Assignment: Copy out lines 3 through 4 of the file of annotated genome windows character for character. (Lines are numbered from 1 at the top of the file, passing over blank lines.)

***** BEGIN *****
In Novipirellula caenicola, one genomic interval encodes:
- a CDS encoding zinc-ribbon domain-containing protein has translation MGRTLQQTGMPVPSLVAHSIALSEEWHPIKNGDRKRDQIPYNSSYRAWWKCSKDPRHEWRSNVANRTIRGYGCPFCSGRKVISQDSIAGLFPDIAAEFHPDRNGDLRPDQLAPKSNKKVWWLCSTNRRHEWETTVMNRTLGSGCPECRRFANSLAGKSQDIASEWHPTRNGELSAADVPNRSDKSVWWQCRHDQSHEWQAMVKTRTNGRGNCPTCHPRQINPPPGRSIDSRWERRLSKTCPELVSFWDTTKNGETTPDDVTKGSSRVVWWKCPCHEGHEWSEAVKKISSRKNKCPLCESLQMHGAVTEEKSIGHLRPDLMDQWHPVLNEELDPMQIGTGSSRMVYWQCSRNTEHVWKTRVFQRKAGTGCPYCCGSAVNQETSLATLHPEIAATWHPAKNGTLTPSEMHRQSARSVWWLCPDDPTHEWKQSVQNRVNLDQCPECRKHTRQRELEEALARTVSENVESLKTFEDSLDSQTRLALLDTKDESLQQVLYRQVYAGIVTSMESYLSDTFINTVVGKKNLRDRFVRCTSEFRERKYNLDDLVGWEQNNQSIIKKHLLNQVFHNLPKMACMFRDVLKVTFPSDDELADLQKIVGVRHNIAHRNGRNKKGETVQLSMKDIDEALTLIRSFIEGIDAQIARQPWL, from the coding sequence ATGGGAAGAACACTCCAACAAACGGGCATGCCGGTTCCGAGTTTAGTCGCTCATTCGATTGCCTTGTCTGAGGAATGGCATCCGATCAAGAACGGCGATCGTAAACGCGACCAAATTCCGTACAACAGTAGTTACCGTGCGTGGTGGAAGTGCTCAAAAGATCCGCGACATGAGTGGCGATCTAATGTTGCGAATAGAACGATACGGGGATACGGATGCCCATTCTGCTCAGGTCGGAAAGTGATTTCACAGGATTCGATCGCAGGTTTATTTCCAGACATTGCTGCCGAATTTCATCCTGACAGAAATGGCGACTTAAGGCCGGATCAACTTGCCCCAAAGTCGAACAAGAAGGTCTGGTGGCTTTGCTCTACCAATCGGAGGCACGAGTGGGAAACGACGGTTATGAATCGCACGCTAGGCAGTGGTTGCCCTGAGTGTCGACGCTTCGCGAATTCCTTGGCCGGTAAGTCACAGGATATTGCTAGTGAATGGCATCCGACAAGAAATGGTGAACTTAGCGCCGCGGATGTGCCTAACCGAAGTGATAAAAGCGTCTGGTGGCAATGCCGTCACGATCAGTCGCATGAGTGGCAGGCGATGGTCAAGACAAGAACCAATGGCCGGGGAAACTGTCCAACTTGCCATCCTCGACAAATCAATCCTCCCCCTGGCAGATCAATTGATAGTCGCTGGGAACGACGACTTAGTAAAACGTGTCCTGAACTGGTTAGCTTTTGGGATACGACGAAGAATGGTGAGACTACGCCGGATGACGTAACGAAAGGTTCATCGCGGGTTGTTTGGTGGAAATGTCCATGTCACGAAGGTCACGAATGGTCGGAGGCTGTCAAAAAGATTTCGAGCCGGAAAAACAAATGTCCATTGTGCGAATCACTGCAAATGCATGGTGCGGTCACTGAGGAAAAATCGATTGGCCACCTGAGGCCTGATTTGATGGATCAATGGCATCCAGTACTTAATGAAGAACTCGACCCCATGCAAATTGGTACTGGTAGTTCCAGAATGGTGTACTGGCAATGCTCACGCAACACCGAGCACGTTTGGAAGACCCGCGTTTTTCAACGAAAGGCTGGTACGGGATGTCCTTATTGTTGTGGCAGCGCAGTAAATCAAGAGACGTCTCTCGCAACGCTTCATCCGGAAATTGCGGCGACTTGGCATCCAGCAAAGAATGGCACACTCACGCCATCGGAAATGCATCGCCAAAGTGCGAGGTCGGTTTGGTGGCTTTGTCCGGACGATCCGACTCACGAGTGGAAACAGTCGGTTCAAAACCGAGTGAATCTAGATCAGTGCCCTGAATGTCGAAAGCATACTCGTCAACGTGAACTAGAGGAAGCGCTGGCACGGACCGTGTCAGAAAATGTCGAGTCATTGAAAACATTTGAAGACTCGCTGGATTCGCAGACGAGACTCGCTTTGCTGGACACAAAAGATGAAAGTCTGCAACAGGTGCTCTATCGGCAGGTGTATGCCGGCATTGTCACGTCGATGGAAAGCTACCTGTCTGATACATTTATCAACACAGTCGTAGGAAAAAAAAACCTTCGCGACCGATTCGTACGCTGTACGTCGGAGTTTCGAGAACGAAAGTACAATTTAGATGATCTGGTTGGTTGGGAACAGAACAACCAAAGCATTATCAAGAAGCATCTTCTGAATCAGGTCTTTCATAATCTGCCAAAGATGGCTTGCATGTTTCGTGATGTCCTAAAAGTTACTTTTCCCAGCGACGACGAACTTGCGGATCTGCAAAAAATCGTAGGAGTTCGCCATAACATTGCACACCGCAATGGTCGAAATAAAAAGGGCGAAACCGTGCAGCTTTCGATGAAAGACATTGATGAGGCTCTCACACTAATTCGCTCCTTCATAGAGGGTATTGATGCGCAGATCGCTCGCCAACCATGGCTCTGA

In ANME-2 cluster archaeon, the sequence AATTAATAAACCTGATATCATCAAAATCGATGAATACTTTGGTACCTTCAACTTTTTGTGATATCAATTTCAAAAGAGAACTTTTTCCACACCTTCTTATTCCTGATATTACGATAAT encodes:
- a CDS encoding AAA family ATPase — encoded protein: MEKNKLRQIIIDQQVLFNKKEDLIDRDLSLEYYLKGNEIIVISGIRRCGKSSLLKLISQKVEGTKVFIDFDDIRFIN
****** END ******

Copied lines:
In ANME-2 cluster archaeon, the sequence AATTAATAAACCTGATATCATCAAAATCGATGAATACTTTGGTACCTTCAACTTTTTGTGATATCAATTTCAAAAGAGAACTTTTTCCACACCTTCTTATTCCTGATATTACGATAAT encodes:
- a CDS encoding AAA family ATPase — encoded protein: MEKNKLRQIIIDQQVLFNKKEDLIDRDLSLEYYLKGNEIIVISGIRRCGKSSLLKLISQKVEGTKVFIDFDDIRFIN